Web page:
Once again, the debate over designer babies is started to percolate.
This time, it's over US research presented last fall, but largely ignored until the Sunday Times of London reported on in this past weekend.
For the first time, scientists have been able to successfully splice a gene into a human embryo. In essence, genetically modifying a human.
The lead scientist, Dr. Zev Rosenwaks, director of the Center for Reproductive Medicine and Infertility at NewYork-Presbyterian/Weill Cornell Medical Center, is quick to point out that his team is not trying to genetically modify humans or create designer babies.
In fact, the point of the research, involving an non-viable embryo, was to insert a marker gene and then test whether it could be traced through stem cells, in hopes of figuring out why abnormal embryos fail to develop.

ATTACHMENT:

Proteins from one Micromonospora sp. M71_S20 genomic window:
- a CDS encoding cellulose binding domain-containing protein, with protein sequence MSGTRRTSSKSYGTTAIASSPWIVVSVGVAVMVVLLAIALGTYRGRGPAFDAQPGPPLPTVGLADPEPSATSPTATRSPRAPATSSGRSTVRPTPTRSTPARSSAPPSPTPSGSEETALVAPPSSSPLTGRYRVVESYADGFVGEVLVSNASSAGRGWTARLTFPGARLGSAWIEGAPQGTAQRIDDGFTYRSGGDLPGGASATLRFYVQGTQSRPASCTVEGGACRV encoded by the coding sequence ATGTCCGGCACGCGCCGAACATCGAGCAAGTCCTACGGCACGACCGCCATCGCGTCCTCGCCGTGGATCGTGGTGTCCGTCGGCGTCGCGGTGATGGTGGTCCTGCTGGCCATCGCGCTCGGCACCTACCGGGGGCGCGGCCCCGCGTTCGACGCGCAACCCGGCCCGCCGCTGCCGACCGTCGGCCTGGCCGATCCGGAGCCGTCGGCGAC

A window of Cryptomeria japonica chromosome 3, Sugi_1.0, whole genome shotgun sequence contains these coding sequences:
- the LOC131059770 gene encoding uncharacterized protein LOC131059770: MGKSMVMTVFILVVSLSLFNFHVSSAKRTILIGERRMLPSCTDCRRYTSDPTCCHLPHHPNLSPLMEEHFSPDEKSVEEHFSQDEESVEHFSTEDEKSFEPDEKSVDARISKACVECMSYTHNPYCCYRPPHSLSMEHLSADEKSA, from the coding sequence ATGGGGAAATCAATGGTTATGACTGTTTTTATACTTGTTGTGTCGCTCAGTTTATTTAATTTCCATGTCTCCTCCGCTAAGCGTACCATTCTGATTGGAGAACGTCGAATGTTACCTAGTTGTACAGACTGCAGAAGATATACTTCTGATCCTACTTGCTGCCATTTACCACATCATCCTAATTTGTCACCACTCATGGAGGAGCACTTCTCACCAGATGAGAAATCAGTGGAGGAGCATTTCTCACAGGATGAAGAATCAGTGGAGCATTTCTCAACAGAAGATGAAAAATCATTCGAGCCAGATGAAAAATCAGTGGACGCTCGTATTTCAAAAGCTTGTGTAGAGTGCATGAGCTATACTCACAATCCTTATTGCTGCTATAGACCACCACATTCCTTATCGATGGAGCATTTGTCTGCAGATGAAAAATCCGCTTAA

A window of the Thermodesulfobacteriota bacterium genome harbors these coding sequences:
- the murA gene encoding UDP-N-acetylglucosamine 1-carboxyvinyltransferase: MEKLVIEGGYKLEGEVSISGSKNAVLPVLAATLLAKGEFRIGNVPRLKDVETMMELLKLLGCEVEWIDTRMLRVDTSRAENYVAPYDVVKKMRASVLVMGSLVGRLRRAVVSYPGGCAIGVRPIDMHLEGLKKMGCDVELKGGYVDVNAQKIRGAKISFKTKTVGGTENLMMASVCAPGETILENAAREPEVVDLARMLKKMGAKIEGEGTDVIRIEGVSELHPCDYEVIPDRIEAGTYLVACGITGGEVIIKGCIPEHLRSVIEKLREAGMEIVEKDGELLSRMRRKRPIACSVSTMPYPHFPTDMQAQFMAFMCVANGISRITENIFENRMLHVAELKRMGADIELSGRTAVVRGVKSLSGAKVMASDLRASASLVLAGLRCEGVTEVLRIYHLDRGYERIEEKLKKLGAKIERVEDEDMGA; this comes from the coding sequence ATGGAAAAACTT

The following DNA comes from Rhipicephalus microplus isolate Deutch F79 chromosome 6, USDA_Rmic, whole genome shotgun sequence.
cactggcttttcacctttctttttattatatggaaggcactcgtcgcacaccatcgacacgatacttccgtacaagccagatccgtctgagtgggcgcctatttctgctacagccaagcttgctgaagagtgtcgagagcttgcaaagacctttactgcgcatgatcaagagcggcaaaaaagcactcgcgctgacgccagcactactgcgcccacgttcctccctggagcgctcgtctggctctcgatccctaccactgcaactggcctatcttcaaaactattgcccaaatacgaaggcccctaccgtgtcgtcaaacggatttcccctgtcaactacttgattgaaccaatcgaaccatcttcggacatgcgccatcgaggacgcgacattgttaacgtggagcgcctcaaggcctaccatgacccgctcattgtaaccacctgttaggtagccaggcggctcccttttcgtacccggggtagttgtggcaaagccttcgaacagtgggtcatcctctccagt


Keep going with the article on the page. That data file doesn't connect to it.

The embryo in question was never implanted in a womb. "None of us wants to make designer babies," said Rosenwaks has been widely quoted as saying.
Ethicists, however, fear that the methods developed by Rosenwaks can also be used to insert genes to embryos to alter the kind of baby that is later born -- blue eyes, blond hair, whatever. Such babies would be designer babies.
"And they're doing it without any kind of public debate," says Marcy Darnovsky, associate executive director of the Center for Genetics and Society.
Kathy Hudson at the Genetics and Public Policy Center in Washington, D.C., is less worried: "We're not even close to having that technology in hand to be able to do it right."